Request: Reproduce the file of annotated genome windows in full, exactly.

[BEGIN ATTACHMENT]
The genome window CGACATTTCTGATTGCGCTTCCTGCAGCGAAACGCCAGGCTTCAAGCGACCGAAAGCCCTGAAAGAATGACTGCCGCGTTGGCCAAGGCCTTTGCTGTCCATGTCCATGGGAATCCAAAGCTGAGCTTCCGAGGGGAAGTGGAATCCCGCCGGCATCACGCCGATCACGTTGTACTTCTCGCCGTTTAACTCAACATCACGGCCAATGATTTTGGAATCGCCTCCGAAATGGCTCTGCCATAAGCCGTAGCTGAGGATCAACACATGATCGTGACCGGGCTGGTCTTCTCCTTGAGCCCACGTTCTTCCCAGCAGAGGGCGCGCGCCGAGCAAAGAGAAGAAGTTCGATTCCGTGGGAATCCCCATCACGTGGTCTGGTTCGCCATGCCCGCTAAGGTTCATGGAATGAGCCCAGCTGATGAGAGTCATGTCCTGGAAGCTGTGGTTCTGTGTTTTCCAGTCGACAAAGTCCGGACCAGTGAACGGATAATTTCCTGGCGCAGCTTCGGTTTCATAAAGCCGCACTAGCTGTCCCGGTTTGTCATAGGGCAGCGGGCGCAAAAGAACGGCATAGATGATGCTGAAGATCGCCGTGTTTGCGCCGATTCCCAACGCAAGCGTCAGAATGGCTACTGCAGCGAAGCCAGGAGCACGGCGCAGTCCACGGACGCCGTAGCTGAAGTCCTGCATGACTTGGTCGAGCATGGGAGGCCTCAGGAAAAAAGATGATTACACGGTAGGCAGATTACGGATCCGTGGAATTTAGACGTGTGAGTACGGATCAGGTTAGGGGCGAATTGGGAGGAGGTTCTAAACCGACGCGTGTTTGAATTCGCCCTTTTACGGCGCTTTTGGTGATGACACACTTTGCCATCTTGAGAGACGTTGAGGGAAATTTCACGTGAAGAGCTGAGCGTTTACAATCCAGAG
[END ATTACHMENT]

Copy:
The genome window CGACATTTCTGATTGCGCTTCCTGCAGCGAAACGCCAGGCTTCAAGCGACCGAAAGCCCTGAAAGAATGACTGCCGCGTTGGCCAAGGCCTTTGCTGTCCATGTCCATGGGAATCCAAAGCTGAGCTTCCGAGGGGAAGTGGAATCCCGCCGGCATCACGCCGATCACGTTGTACTTCTCGCCGTTTAACTCAACATCACGGCCAATGATTTTGGAATCGCCTCCGAAATGGCTCTGCCATAAGCCGTAGCTGAGGATCAACACATGATCGTGACCGGGCTGGTCTTCTCCTTGAGCCCACGTTCTTCCCAGCAGAGGGCGCGCGCCGAGCAAAGAGAAGAAGTTCGATTCCGTGGGAATCCCCATCACGTGGTCTGGTTCGCCATGCCCGCTAAGGTTCATGGAATGAGCCCAGCTGATGAGAGTCATGTCCTGGAAGCTGTGGTTCTGTGTTTTCCAGTCGACAAAGTCCGGACCAGTGAACGGATAATTTCCTGGCGCAGCTTCGGTTTCATAAAGCCGCACTAGCTGTCCCGGTTTGTCATAGGGCAGCGGGCGCAAAAGAACGGCATAGATGATGCTGAAGATCGCCGTGTTTGCGCCGATTCCCAACGCAAGCGTCAGAATGGCTACTGCAGCGAAGCCAGGAGCACGGCGCAGTCCACGGACGCCGTAGCTGAAGTCCTGCATGACTTGGTCGAGCATGGGAGGCCTCAGGAAAAAAGATGATTACACGGTAGGCAGATTACGGATCCGTGGAATTTAGACGTGTGAGTACGGATCAGGTTAGGGGCGAATTGGGAGGAGGTTCTAAACCGACGCGTGTTTGAATTCGCCCTTTTACGGCGCTTTTGGTGATGACACACTTTGCCATCTTGAGAGACGTTGAGGGAAATTTCACGTGAAGAGCTGAGCGTTTACAATCCAGAG